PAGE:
Further Reading

This is an extract from Colin Ward’s book ‘Anarchy in Action’, first published in 1973. He talks about some of the differences between being housed, and housing oneself. Touching on the peripheral squatter settlements around some of the worlds largest city; the 1946 large-scale squatting of old army camps in the UK by families and the differences between the settlements that became ‘official’ and those that did not; and finally the gulf in Britain between the owner occupier and the municipal tenant. The pdf is layed out for print, so you have to skip backwards and forwards a bit, but it’s only short and well worth a read. Find it here: http://zinelibrary.info/we-house-you-are-housed-they-are-homeless

As part of an ongoing radical history project, and in response to the proposals of criminalisation, the fifth edition of ‘using space’ is devoted to a brief and incomplete history of squatting in Brighton: http://northern-indymedia.org/zines/2075

MESHO -  A 16-page tabloid spoof paper about squatting, homelessness and autonomous spaces. Read all about it here: www.schnews.org.uk/satire/pdf/mesho.pdf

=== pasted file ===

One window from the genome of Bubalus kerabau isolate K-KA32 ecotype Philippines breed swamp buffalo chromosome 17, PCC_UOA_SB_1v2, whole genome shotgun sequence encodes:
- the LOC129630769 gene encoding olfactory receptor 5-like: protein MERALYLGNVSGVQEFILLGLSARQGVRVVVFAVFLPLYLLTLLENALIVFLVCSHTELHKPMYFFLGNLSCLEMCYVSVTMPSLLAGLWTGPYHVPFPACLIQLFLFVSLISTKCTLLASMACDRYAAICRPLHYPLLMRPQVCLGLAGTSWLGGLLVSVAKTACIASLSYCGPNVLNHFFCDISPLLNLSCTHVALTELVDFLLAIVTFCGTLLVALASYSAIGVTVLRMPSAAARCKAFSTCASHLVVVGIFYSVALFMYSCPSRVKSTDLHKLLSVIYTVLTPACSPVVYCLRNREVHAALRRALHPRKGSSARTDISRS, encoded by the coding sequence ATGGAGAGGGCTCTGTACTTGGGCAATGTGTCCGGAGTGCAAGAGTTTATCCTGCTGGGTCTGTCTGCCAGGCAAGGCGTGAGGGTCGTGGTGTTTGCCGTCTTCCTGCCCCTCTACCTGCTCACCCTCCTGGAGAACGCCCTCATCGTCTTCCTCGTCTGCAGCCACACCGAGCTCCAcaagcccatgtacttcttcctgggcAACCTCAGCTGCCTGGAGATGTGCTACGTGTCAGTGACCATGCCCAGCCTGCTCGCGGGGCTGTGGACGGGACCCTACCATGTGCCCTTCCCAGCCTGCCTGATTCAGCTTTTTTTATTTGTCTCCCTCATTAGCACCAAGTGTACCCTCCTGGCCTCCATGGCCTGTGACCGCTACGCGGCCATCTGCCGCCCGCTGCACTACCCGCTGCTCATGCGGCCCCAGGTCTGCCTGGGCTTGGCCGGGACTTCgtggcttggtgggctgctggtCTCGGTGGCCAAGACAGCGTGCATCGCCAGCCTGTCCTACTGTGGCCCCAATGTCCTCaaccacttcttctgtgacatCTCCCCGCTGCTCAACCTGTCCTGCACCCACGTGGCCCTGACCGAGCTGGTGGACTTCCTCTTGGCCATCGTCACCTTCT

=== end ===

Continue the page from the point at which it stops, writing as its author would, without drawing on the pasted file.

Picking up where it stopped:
The third edition of the zine ‘House Magic’ covers squatting across Europe. The subterranean theme of #3 was “art squats” – the relation of political big building occupations in the center of global cities to government cultural policy. This is a theme that is heating up as budgets are cut under the new regimes of neo-liberal austerity. (No, the bankers will not be blamed for the crisis, and the people will be punished.) At the same time, unemployment remains high, and not everyone – especially the young, who are suffering disproportionately – wants to stay home on the dole and watch TV. I am fascinated by the “new institutionality” that is underway in Spain, an apparent rapprochement between leading museums and social centers. The policy is outlined in theoretical terms in the journal of the Museo Reina Sofia, Carta #2 (in Spanish), and it is my hope for HM#4 to give a report on this. Also in Hamburg the origins of the Gängeviertel point in the same direction, towards a government policy of tolerant forebearance in the face of insurrectionary urban development: if you can’t beat ‘em down, let ‘em out for supervised play. Again, a policy of austerity combined with massive unemployment is a recipe for all sorts of popular mischief. Get it here: https://sites.google.com/site/housemagicbfc/house-magic-3-in-preparation-1